Everyone is regularly exposed to UV rays. Even though this is the case, the possible dangers related to many years of exposure to these harmful rays are rarely thought through, and most people take little action to guard their eyes, even if they're planning on being exposed to the sun for long periods of time. UV overexposure is unsafe and cannot be reversed, and may also result in several severe, vision-stealing conditions down the road. And so, continuing protection from UV rays is a must for everyone.
UV radiation, which comes mostly from the sun, consists of 2 sorts of harmful rays: UVA and UVB. Despite the fact that only minimal measures of UVA and UVB light enter the inner eye, the eye cells are incredibly vulnerable to the damaging effects of their rays. Even in the short term, small amounts of exposure can easily lead to sunburn of the eye, or photokeratitis. When UVB rays enter the cornea, the outer cells are significantly damaged, and this can lead to blurred vision, pain or temporary blindness. UVA rays can actually enter the eye more deeply, which harms to the retina. Out of the 20 million people with cataracts, about 20 percent of cases are due to extended exposure to UV rays.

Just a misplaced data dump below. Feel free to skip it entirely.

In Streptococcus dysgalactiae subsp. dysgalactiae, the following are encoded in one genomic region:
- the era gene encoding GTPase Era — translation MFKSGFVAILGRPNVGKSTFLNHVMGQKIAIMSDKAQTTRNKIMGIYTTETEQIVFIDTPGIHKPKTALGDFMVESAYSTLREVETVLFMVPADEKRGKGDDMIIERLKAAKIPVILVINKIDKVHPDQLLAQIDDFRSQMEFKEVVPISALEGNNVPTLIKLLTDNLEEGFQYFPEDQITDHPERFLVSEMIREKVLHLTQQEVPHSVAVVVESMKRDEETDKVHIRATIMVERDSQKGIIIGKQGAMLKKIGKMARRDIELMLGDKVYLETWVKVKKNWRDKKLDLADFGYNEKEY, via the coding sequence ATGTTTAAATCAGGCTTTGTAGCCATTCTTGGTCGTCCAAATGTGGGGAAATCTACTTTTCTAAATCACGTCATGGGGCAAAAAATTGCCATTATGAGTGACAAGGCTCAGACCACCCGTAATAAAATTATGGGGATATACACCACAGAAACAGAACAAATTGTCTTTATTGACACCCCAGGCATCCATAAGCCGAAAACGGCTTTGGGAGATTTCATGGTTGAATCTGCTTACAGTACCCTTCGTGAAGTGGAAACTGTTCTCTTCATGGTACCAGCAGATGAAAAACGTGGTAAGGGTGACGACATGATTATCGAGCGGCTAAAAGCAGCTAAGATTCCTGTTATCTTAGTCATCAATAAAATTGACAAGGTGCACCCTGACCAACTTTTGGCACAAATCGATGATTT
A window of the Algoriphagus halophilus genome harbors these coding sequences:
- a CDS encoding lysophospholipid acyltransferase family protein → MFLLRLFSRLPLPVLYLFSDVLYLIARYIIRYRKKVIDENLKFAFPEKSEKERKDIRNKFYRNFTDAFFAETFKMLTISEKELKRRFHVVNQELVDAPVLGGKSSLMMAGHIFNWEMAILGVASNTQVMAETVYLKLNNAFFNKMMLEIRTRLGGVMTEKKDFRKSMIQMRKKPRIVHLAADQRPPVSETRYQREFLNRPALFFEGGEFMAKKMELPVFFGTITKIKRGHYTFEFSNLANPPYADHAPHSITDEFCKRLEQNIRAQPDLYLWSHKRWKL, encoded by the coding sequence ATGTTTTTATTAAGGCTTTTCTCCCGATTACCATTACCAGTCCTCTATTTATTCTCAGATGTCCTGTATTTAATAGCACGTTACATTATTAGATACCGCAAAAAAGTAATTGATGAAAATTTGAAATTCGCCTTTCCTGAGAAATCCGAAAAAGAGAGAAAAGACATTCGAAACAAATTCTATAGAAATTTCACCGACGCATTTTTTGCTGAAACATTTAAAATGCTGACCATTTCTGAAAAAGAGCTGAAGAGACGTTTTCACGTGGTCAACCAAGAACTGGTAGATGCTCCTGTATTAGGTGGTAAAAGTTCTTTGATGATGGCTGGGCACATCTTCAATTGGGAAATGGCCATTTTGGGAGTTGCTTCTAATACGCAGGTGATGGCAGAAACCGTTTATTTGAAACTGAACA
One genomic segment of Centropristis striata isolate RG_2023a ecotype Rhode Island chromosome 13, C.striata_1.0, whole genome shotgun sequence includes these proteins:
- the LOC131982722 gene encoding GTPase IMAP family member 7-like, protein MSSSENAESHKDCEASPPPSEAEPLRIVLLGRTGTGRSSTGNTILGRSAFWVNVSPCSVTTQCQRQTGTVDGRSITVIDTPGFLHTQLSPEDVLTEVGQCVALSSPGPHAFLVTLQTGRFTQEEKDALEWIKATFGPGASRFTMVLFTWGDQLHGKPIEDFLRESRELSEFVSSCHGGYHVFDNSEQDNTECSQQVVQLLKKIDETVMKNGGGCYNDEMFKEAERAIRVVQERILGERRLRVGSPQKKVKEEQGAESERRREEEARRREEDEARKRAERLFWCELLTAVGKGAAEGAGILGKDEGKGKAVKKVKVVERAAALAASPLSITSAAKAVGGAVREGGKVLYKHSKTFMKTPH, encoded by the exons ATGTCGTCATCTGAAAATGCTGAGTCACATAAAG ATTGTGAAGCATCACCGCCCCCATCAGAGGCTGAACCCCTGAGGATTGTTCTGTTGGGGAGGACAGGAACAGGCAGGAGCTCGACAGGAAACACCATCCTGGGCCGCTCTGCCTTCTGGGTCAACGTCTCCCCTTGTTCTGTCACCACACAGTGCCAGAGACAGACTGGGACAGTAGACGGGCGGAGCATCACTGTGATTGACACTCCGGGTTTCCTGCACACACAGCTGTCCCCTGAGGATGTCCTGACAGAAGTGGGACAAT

A really great way to protect your eyes from UV rays is with good sunglasses. Ensure that your sunglasses or regular glasses block both UVA and UVB rays completely. An unsatisfactory pair of sunglasses can be more harmful than using no sun protection at all. Basically, when sunglasses don't offer any protection against UV, it means you're actually being exposed to more UV rays. The inadequate sunglasses tend to block some of the light, causing the iris to open and let more light in. This means that even more UV will reach the retina. Always check to make sure your sunglasses give effective protection against UV.
Talk to your eye care professional about the various UV protection choices, including adaptive lenses, polarized lenses and fixed tint sunglasses.